Jāḥeẓ, Ketāb al-bayān wa’l-tabyīn, ed. M. Hārūn, III, Cairo, 1368-69/1949.
P. N. Ḵānlarī, Tārīḵ-e zabān-e fārsī, new ed., I, Tehran, 1365 Š./1986.
Keykāvūs b. Eskandar, Qābūs-nāma, ed. Ḡ.-Ḥ. Yūsofī, Tehran, 1346 Š./1967.
Keykāvūs Rāzī, Zarātošt-nāma, ed. F. Rosenberg, St. Petersburg, 1904; repr. Tehran, 1338 Š./1959.
Abū ʿAbd-Allāh Moḥammad Ḵᵛārazmī, Mafātīḥ al-ʿolūm, ed. G. van Vloten, Leiden, 1895.
G. Lazard, “La dialectologie du judéo-persan,” in Studies in Bibliography and Booklore 8, 1968, pp. 77-98.
Idem, “Pahlavi, parsi, dari. Les langues de l’Iran d’après Ibn al-Muqaffaʿ,” in C. E. Bosworth, ed., Iran and Islam. In Memory of the Late V. Minorsky, Edinburgh, 1971, pp. 361-91.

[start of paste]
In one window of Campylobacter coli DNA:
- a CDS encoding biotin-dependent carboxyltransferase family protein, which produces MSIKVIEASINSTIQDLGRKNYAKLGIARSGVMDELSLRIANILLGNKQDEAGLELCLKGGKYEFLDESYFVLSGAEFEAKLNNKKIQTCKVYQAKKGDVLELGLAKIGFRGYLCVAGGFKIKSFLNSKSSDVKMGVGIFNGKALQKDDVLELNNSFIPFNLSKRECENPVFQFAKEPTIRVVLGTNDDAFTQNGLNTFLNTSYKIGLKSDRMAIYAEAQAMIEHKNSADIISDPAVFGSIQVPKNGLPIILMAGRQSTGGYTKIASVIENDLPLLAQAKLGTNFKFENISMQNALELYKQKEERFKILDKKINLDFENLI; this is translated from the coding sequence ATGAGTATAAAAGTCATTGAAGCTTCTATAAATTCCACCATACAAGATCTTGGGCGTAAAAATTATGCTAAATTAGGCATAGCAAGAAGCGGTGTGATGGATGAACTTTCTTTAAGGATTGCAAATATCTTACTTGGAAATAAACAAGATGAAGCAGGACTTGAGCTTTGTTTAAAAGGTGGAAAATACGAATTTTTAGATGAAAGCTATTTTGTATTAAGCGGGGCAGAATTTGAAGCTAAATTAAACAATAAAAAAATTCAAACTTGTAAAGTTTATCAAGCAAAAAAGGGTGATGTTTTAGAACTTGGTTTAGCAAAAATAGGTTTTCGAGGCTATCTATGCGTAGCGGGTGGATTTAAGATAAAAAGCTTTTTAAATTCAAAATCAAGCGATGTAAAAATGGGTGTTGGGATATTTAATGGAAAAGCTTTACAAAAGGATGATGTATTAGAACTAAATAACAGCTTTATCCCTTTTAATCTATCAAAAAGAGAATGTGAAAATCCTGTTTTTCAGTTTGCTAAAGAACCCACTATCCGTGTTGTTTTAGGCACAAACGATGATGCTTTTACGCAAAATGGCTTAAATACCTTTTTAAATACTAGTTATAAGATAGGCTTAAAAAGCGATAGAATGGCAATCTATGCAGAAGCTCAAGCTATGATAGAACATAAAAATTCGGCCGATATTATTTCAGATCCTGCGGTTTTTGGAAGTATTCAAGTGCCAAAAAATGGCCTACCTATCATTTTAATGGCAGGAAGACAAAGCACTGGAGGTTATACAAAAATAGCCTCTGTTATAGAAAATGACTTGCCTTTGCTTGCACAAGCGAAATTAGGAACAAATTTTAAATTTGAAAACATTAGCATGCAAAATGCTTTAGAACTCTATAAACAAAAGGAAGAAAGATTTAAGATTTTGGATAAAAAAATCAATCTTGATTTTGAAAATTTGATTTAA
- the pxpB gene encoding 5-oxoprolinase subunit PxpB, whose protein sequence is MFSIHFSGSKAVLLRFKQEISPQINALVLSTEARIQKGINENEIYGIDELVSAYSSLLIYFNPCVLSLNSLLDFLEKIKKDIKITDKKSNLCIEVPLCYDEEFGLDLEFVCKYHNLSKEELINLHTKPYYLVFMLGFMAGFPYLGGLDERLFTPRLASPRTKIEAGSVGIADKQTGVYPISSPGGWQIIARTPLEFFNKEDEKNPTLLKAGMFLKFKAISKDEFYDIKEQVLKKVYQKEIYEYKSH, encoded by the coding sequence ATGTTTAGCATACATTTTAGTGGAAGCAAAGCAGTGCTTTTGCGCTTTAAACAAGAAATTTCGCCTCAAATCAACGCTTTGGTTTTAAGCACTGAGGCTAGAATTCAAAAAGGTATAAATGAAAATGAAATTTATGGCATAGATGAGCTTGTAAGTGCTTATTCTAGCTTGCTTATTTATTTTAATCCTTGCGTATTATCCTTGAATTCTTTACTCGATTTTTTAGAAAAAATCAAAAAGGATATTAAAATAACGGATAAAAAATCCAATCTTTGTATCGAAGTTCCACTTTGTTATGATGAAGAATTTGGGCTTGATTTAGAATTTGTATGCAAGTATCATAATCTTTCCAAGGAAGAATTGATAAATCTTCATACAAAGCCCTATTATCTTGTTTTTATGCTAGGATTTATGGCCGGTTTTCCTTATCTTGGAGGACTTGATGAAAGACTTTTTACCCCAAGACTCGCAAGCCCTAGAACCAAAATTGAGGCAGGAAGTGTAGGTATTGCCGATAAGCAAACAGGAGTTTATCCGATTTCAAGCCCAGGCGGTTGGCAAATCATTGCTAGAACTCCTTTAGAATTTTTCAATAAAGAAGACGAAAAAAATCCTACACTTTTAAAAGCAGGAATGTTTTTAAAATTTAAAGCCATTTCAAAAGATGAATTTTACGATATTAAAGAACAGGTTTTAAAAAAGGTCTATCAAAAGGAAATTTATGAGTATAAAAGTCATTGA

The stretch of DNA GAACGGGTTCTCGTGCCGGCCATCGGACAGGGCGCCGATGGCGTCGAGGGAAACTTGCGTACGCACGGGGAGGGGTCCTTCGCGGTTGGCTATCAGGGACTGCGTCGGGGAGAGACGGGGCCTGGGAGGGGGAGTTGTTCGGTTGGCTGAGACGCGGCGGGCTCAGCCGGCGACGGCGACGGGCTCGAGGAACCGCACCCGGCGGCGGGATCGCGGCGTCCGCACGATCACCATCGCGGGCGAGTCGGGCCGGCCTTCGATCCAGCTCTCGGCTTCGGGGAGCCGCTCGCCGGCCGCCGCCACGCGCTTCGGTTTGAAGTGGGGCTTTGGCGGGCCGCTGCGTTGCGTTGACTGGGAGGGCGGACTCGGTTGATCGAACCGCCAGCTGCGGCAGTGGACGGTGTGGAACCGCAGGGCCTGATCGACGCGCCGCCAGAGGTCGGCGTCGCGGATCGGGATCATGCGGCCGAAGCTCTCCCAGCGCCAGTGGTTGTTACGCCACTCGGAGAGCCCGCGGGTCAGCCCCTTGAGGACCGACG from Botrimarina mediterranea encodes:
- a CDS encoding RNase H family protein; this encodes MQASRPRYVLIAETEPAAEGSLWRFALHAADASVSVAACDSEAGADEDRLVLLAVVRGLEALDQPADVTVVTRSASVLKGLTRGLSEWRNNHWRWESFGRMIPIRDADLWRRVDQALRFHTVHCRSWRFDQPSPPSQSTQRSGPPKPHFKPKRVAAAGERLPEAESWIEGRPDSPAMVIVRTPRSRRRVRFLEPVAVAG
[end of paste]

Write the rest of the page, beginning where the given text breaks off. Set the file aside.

Idem, “Lumières nouvelles sur la formation de la langue persane. Une traduction du Coran en persan dialectal et ses affinités avec le judéo-persan,” in S. Shaked and A. Netzer, eds., Irano-Judaica II, Jerusalem, 1990a, pp. 184-98.
Idem, “Parsi et dari. Nouvelles remarques,” in Aspects of Iranian Culture. In Honor of R. N. Frye, Bulletin of the Asia Institute, N.S. 4, 1990b, pp. 239-42.
Idem,"Rīšahā-ye zabānī-e fārsī-e adabī,” Īrān-nāma 11/4, 1371 Š./1993, pp. 569-84.
Qorʾān-e Qods, ed. A. Rawaqī, Tehran, 1364-65 Š./1985-86.
C. Rempis, “Qui est l’auteur du Zartušt-Nâmeh?” in Mélanges d’orientalisme offerts à Henri Massé . . ., Tehran, 1963, pp. 337-442.
Abū Jaʿfar Moḥammad Ṭabarī, Tafsīr, tr. as Tarjama-ye tafsīr-e Ṭabarī, ed. Ḥ Yāḡmāʾī, 7 vols., Tehran, 1339-44 Š./1960-65.
Originally Published: December 15, 1994
Last Updated: November 17, 2011
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Vol. VII, Fasc. 1, pp. 34-35